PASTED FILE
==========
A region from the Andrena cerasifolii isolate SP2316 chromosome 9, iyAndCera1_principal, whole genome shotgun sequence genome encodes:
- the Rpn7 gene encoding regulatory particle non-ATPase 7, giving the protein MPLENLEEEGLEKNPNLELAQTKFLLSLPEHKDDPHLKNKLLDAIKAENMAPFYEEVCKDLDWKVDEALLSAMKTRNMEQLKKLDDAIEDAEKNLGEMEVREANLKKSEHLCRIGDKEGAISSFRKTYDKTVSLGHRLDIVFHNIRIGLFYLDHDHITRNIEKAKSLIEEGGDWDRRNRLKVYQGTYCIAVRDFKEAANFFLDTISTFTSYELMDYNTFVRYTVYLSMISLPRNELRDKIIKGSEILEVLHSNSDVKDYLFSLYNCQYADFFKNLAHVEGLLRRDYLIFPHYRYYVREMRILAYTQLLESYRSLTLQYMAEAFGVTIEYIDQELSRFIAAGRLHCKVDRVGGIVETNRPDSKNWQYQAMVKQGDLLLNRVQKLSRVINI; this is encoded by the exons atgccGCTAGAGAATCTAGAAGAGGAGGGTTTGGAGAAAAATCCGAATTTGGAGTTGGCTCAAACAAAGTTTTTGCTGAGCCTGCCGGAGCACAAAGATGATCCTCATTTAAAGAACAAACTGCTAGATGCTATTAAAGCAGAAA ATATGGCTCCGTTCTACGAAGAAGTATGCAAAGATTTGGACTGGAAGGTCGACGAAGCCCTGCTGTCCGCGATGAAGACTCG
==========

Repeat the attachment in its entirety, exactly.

A region from the Andrena cerasifolii isolate SP2316 chromosome 9, iyAndCera1_principal, whole genome shotgun sequence genome encodes:
- the Rpn7 gene encoding regulatory particle non-ATPase 7, giving the protein MPLENLEEEGLEKNPNLELAQTKFLLSLPEHKDDPHLKNKLLDAIKAENMAPFYEEVCKDLDWKVDEALLSAMKTRNMEQLKKLDDAIEDAEKNLGEMEVREANLKKSEHLCRIGDKEGAISSFRKTYDKTVSLGHRLDIVFHNIRIGLFYLDHDHITRNIEKAKSLIEEGGDWDRRNRLKVYQGTYCIAVRDFKEAANFFLDTISTFTSYELMDYNTFVRYTVYLSMISLPRNELRDKIIKGSEILEVLHSNSDVKDYLFSLYNCQYADFFKNLAHVEGLLRRDYLIFPHYRYYVREMRILAYTQLLESYRSLTLQYMAEAFGVTIEYIDQELSRFIAAGRLHCKVDRVGGIVETNRPDSKNWQYQAMVKQGDLLLNRVQKLSRVINI; this is encoded by the exons atgccGCTAGAGAATCTAGAAGAGGAGGGTTTGGAGAAAAATCCGAATTTGGAGTTGGCTCAAACAAAGTTTTTGCTGAGCCTGCCGGAGCACAAAGATGATCCTCATTTAAAGAACAAACTGCTAGATGCTATTAAAGCAGAAA ATATGGCTCCGTTCTACGAAGAAGTATGCAAAGATTTGGACTGGAAGGTCGACGAAGCCCTGCTGTCCGCGATGAAGACTCG